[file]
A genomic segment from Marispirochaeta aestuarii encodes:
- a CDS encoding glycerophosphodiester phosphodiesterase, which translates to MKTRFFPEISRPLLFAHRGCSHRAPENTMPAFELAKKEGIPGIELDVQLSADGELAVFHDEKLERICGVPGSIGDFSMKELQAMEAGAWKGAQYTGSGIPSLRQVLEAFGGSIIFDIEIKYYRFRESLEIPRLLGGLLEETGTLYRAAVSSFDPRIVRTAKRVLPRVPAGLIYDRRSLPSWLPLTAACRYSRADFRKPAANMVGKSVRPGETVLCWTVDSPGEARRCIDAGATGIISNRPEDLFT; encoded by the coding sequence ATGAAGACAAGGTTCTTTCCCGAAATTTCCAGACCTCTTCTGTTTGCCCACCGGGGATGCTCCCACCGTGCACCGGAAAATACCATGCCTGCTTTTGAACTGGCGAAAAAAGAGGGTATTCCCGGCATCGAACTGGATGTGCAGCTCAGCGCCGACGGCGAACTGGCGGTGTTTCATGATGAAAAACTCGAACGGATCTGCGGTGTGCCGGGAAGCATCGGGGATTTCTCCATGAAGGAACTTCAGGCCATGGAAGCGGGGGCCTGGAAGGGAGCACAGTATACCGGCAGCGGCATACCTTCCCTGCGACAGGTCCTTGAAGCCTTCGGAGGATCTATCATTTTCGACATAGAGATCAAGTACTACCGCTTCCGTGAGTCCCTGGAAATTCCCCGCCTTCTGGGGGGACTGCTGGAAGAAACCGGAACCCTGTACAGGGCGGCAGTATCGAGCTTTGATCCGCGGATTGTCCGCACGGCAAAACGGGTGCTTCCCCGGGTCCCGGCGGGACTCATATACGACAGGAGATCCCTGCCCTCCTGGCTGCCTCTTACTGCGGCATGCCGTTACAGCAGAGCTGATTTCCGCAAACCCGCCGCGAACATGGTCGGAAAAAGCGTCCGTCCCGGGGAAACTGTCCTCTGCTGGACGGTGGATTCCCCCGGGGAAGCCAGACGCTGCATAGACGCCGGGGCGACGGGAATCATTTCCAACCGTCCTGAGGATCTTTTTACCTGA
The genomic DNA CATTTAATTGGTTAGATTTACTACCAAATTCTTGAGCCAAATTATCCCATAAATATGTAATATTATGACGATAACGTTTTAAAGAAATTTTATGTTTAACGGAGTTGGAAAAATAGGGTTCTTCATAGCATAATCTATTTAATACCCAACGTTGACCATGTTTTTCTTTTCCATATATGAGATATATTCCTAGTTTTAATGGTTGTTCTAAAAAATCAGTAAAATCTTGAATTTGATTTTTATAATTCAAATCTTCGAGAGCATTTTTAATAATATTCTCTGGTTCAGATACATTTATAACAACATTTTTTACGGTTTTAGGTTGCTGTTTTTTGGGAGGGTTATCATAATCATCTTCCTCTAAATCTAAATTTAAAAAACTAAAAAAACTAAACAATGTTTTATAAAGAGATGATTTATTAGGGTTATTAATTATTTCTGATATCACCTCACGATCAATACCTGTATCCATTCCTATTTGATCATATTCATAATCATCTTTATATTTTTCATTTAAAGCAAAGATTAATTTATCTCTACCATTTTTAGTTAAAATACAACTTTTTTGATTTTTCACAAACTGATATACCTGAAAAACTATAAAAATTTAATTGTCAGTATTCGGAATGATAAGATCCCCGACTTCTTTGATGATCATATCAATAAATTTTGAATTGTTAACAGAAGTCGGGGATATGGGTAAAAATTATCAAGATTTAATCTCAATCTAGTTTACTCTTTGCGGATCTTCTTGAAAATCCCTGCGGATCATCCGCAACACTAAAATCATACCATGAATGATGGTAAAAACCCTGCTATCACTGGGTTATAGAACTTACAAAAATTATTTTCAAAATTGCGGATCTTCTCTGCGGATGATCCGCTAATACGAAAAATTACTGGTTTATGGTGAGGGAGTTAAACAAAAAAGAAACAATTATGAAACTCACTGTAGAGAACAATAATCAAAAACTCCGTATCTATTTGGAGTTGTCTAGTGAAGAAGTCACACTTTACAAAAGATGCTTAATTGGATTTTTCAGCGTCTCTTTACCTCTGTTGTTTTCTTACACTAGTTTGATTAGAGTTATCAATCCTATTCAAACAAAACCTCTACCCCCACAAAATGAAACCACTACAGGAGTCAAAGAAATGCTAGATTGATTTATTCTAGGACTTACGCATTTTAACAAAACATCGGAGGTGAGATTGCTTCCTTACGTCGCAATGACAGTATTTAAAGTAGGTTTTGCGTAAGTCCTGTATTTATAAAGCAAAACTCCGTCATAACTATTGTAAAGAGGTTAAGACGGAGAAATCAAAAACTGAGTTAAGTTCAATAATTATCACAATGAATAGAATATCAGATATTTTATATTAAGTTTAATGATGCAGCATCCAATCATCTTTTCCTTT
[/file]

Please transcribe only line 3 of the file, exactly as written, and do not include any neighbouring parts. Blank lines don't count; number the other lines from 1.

The genomic DNA CATTTAATTGGTTAGATTTACTACCAAATTCTTGAGCCAAATTATCCCATAAATATGTAATATTATGACGATAACGTTTTAAAGAAATTTTATGTTTAACGGAGTTGGAAAAATAGGGTTCTTCATAGCATAATCTATTTAATACCCAACGTTGACCATGTTTTTCTTTTCCATATATGAGATATATTCCTAGTTTTAATGGTTGTTCTAAAAAATCAGTAAAATCTTGAATTTGATTTTTATAATTCAAATCTTCGAGAGCATTTTTAATAATATTCTCTGGTTCAGATACATTTATAACAACATTTTTTACGGTTTTAGGTTGCTGTTTTTTGGGAGGGTTATCATAATCATCTTCCTCTAAATCTAAATTTAAAAAACTAAAAAAACTAAACAATGTTTTATAAAGAGATGATTTATTAGGGTTATTAATTATTTCTGATATCACCTCACGATCAATACCTGTATCCATTCCTATTTGATCATATTCATAATCATCTTTATATTTTTCATTTAAAGCAAAGATTAATTTATCTCTACCATTTTTAGTTAAAATACAACTTTTTTGATTTTTCACAAACTGATATACCTGAAAAACTATAAAAATTTAATTGTCAGTATTCGGAATGATAAGATCCCCGACTTCTTTGATGATCATATCAATAAATTTTGAATTGTTAACAGAAGTCGGGGATATGGGTAAAAATTATCAAGATTTAATCTCAATCTAGTTTACTCTTTGCGGATCTTCTTGAAAATCCCTGCGGATCATCCGCAACACTAAAATCATACCATGAATGATGGTAAAAACCCTGCTATCACTGGGTTATAGAACTTACAAAAATTATTTTCAAAATTGCGGATCTTCTCTGCGGATGATCCGCTAATACGAAAAATTACTGGTTTATGGTGAGGGAGTTAAACAAAAAAGAAACAATTATGAAACTCACTGTAGAGAACAATAATCAAAAACTCCGTATCTATTTGGAGTTGTCTAGTGAAGAAGTCACACTTTACAAAAGATGCTTAATTGGATTTTTCAGCGTCTCTTTACCTCTGTTGTTTTCTTACACTAGTTTGATTAGAGTTATCAATCCTATTCAAACAAAACCTCTACCCCCACAAAATGAAACCACTACAGGAGTCAAAGAAATGCTAGATTGATTTATTCTAGGACTTACGCATTTTAACAAAACATCGGAGGTGAGATTGCTTCCTTACGTCGCAATGACAGTATTTAAAGTAGGTTTTGCGTAAGTCCTGTATTTATAAAGCAAAACTCCGTCATAACTATTGTAAAGAGGTTAAGACGGAGAAATCAAAAACTGAGTTAAGTTCAATAATTATCACAATGAATAGAATATCAGATATTTTATATTAAGTTTAATGATGCAGCATCCAATCATCTTTTCCTTT